Travel Like a Pro: Etiquette On the Trail
Verse yourself in proper cultural etiquette to avoid being just another rude tourist (hint: keep your hands to yourself).
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What to Do Before You Leave | Tips for En Route | When You Get There | How to Stay Healthy | Etiquette On the Trail | For the Extreme Traveler
Women traveling in Muslim or developing countries (such as in Central or South America, Nepal, and India) should cover up: “Err on the side of less visible skin,” advises Mary Brust, director of the student travel group Global Village Project. Wear T-shirts instead of tank tops and lightweight pants or capris instead of shorts. Men: Pants are generally considered more respectful than shorts.
Always eat (and shake hands) with your right hand in India and Nepal–the left is reserved for “personal hygiene.” But don’t eat with your hands at all in Brazil. Never stick your chopsticks upright into a bowl of rice or pass food from your chopsticks to someone else’s in Asia (it’s only done in funeral rites). And never clean your plate in Thailand–that means there wasn’t enough food.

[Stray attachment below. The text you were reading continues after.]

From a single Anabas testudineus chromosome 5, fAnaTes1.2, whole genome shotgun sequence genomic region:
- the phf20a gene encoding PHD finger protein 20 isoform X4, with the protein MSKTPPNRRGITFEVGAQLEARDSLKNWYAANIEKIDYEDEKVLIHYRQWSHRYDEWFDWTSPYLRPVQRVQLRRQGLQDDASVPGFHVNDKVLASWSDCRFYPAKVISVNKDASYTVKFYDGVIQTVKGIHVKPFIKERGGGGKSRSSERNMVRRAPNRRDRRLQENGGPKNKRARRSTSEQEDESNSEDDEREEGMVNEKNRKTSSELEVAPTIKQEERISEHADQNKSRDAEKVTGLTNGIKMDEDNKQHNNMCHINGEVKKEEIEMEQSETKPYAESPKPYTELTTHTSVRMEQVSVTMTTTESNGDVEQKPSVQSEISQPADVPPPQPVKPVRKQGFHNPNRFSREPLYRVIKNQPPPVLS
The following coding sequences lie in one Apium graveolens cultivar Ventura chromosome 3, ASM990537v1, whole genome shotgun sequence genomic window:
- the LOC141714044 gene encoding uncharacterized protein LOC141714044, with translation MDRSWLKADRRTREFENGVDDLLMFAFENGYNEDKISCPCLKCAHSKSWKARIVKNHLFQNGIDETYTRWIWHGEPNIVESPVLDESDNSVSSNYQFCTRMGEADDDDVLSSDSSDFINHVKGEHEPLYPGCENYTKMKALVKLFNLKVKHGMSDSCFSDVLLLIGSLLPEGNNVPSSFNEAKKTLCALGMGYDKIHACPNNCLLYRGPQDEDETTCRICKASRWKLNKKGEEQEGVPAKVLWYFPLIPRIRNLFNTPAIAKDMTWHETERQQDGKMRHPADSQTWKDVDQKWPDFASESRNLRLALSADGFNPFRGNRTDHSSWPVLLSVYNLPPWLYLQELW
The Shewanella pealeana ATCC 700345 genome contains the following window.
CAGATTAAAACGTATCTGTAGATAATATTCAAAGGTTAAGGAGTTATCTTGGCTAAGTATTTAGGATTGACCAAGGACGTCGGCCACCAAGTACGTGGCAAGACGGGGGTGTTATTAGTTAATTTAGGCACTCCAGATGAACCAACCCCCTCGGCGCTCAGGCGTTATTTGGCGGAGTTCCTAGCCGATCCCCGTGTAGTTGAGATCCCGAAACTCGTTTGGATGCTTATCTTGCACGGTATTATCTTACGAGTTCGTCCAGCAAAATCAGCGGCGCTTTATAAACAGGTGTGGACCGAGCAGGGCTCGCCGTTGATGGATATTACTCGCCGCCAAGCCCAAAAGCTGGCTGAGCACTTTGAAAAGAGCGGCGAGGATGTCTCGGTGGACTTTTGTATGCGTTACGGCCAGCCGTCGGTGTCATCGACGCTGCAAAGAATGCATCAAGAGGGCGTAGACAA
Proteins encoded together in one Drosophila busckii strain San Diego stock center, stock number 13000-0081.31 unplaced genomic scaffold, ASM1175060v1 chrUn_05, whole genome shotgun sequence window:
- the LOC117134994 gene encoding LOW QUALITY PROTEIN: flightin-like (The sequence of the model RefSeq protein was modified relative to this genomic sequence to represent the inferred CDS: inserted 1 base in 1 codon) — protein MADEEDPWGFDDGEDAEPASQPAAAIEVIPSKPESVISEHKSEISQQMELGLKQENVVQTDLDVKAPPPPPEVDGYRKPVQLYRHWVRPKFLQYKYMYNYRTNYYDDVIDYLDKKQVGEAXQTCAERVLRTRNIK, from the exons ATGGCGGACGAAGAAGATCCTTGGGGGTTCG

In Great Britain, never stick your index and middle finger up with your palm facing out. Waving with an open palm is the ultimate insult in Greece. Never make the “OK” symbol (in some places, it’s an obscene reference to a body part) or beckon someone with a crooked finger (use a doggy-paddle-like motion instead) worldwide, just to be safe.
Touching someone else’s body with your foot is the highest form of insult in Asia–also refrain from pointing at people with your toes or propping feet up on chairs or tables. Don’t touch anyone’s head or hair, either (it’s considered the body’s spiritual high point). Never step over someone’s outstretched legs in Nepal, and move your own legs so others can pass. Always ask before taking someone’s picture (some cultures believe it steals the soul).